Scientists and ethicists called yesterday for the maverick Italian doctor Severino Antinori to be outlawed by the world medical community, after he pressed ahead with his human cloning project.
Professor Antinori, who runs a private gynaecological clinic in Rome, claimed at a genetics conference in Abu Dhabi earlier this week that one of his female patients was now eight weeks pregnant with a cloned foetus.
His announcement, which has not yet been verified, provoked widespread criticism and scepticism from other scientists. He refused to disclose where the woman lives or allow independent scrutiny of his work.
Condemnation hardened further yesterday, as ethicists called for Professor Antinori, 57, to be expelled from international medical bodies, and barred from publishing findings in respected journals.
A leading supporter of human cloning research, the philosopher Bernard Crick, said he was a "fool" for pressing ahead without sufficient laboratory research and safety testing.
Professor Antinori makes uncorroborated announcements at conferences rather than through respected journals, and seeks to side-step legal bans on human cloning, causing widespread anger.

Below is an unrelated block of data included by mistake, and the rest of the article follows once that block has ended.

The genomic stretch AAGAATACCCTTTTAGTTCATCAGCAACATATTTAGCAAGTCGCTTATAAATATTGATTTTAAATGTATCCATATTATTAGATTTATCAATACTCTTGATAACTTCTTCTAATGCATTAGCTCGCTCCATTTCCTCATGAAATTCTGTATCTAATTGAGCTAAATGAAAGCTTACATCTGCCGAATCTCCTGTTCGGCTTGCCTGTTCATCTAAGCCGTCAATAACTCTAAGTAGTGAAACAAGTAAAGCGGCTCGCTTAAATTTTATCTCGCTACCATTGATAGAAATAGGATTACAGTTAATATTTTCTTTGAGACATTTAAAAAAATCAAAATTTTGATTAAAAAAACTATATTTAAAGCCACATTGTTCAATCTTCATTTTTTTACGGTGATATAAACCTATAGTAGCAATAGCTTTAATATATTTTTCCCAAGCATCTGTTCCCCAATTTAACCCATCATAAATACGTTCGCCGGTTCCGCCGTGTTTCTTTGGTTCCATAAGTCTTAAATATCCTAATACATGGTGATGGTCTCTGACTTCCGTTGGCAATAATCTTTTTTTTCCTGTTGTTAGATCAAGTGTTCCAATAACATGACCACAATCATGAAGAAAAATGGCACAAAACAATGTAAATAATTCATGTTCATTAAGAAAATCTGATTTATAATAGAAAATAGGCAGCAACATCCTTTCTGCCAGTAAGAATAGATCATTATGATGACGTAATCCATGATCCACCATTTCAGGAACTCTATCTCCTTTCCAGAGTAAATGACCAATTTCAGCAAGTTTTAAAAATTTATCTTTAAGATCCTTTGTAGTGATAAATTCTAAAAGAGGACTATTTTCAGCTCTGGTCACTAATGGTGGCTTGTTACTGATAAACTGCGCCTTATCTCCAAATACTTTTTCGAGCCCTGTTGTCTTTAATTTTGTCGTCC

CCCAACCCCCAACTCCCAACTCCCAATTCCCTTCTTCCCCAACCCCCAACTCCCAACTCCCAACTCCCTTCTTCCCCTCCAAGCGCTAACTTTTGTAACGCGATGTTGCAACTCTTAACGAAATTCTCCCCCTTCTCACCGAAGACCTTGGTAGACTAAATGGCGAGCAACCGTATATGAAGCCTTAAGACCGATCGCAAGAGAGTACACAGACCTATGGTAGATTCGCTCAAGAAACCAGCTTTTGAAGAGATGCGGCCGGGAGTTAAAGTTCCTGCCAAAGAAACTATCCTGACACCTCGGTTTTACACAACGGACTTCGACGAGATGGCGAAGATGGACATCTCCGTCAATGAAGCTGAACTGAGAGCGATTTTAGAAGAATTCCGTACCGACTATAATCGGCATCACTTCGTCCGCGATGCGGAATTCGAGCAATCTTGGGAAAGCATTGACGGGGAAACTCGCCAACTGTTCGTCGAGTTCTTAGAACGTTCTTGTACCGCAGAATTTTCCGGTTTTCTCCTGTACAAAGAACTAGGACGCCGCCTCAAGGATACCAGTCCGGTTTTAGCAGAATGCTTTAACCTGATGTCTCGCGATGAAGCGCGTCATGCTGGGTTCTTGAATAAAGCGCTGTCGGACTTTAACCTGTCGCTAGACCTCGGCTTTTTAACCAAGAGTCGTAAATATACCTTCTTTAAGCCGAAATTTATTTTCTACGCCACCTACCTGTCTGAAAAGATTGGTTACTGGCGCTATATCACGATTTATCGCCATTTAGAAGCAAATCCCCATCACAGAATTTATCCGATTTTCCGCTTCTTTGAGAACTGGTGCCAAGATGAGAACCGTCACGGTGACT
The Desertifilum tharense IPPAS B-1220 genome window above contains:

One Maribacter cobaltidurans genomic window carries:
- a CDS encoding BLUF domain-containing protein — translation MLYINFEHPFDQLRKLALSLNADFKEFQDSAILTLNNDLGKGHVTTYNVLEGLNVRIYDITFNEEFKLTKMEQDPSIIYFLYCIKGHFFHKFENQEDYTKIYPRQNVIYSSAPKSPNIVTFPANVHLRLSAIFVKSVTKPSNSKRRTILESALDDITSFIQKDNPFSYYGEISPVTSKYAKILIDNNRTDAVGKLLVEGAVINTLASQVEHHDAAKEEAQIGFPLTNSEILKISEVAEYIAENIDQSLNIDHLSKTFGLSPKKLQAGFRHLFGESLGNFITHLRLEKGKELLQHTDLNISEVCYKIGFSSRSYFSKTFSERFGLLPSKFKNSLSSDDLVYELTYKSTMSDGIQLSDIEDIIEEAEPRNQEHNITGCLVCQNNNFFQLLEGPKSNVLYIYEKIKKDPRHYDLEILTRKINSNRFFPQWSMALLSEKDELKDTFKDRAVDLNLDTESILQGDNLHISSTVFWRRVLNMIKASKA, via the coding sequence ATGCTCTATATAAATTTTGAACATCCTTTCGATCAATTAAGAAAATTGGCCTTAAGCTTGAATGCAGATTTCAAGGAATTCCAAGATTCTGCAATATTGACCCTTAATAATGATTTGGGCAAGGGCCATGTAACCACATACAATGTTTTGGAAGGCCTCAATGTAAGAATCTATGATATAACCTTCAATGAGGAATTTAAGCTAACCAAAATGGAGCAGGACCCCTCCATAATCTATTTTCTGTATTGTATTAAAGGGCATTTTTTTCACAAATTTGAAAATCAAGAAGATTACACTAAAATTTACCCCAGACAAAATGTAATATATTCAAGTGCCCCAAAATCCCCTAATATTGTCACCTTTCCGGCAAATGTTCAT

Dr Richard Nicholson, the editor of the Bulletin of Medical Ethics, said: "The scientific community should make clear to him that he is now an outlaw. No responsible journal should publish any of his work. If he is a member of any national or international medical organisations, he should be stripped of his membership."
His calls were supported by Dr Sue Mayer, from the genetics campaign group Genewatch. "Science is meant to have it norms and ethics. It has to be self-policing, so scientists have to act as their own watch-dogs," she said.
Professor Crick was one of five British philosophers and scientists to sign a declaration defending research on human cloning released by the Council for Secular Humanism. He said Professor Antinori's behaviour could be very damaging to cloning. "He has a right to do what he's doing, but I think he's irresponsible and a fool to exercise this right until much more research has been done.
"I trust the consensus of the scientific community that there's immense potential benefit from cloning research, but it can be easily discredited at this stage by what seem to be the antics of a showman."
Animal cloning trials have low success rates and suggest that clones develop early signs of ageing, such as Dolly the Sheep's arthritis. Implanting mature cells into the nucleus of a new cell is likely to increase the risks of ageing and physical defects, geneticists fear, assuming the foetus survives.
Professor Antinori, who first hit the headlines after helping a 62-year-old woman conceive in 1994, was unavailable for comment. However, Italian political, medical and religious leaders united in their condemnation of his project and indicated that Professor Antinori could face disciplinary or legal action.Reuse content